- Sepulchre by Kate Mosse - My second attempt at this book. I'm reading at the rate of around three chapters a night before nodding off. Now up to Chapter 48 and losing the will to carry on. Seems to me that there is a lot of padding to eke out the word count. I would have pruned, had I been the editor. Also, a list of characters at the front would have been helpful - I'm losing the plot, in more ways than one.
Never one to back away from a challenge, I took up the Three Book Challenge at my local library. Select three contemporary classics from the bin, read them all in three weeks and claim your prize. There weren't many left to choose from when I dipped in. Some of them I had never heard about and would hesitate to call them classics. This is what I selected from the lean pickings -
- When Hitler Stole Pink Rabbit - Judith Kerr. Looking forward this this one, though it is children's book. Fictionalised life writing about the escape of Ms. Kerr and her family from Hitler's Germany. Michael Morpurgo a former Children's Laureate has called it The most life-enhancing book you could ever wish to read.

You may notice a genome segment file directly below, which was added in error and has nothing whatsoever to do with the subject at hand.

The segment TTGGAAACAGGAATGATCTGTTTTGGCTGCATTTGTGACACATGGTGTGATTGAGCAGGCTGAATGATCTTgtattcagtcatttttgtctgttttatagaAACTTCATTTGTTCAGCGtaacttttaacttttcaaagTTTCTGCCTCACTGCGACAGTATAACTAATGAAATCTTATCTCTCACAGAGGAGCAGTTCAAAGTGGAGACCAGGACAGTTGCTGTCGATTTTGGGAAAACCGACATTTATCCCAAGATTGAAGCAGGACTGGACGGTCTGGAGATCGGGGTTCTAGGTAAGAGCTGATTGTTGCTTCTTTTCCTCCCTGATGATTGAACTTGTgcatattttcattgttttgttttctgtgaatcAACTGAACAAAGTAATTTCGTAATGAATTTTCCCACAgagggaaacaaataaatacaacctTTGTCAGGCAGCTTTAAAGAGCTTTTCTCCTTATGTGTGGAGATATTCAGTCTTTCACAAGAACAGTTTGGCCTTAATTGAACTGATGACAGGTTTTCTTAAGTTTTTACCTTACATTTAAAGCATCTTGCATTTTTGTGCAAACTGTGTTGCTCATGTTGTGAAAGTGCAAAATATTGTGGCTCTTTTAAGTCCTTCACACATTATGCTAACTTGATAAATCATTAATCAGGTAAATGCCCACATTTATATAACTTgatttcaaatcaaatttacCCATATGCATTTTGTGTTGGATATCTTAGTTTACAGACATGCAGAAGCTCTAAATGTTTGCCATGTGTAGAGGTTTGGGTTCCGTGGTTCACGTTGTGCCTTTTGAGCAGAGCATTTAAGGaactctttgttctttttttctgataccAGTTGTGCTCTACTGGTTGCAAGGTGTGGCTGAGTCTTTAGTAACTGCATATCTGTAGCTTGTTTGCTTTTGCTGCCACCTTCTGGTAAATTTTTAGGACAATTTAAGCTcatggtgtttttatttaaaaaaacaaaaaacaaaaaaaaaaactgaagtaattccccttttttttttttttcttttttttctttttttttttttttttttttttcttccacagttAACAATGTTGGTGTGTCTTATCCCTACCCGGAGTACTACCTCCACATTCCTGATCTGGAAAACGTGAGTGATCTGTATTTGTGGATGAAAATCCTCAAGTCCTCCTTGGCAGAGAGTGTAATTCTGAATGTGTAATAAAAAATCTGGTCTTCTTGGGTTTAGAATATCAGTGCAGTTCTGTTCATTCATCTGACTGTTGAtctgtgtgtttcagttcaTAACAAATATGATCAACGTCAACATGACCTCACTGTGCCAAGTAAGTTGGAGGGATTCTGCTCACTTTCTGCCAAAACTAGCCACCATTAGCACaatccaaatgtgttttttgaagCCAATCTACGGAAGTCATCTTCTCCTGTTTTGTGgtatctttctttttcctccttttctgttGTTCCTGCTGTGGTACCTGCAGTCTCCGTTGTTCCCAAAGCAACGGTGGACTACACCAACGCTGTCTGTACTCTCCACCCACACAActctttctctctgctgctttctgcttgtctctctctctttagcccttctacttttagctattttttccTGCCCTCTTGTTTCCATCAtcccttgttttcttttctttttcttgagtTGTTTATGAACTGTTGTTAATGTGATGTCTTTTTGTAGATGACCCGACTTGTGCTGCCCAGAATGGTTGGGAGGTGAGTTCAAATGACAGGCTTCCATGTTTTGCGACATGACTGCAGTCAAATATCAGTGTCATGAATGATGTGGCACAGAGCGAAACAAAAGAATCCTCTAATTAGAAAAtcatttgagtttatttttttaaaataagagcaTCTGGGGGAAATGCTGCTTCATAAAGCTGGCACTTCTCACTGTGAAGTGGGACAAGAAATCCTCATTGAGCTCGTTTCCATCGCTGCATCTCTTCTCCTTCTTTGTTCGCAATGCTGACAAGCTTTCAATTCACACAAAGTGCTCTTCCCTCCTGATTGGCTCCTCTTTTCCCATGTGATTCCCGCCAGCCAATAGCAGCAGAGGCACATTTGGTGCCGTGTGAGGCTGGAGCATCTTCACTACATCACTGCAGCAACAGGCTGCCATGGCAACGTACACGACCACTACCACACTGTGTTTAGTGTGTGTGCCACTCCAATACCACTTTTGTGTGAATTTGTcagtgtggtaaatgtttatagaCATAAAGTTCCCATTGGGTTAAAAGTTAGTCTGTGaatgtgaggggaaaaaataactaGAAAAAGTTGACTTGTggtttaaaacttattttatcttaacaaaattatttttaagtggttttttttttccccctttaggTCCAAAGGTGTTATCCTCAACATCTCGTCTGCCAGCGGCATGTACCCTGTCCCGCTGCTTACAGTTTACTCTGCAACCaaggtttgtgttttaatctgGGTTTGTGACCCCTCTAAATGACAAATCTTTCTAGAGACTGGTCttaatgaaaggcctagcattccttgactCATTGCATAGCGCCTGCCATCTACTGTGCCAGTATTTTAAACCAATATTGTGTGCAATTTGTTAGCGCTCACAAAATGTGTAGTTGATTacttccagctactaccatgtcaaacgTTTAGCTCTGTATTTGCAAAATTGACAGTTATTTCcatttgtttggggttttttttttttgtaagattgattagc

- Lord of the Flies - William Golding. You have probably read it, or seen the film, so I will only add that in this edition, which celebrates the William Golding Centenary, there is a new introduction by Stephen King
- The Curious Incident of the Dog in the Night-Time by Mark Haddon. A murder mystery narrated by a fifteen-year old detective. Wise and bleakly funny, according to Ian McEwan (if you haven't read his novels you are missing a treat).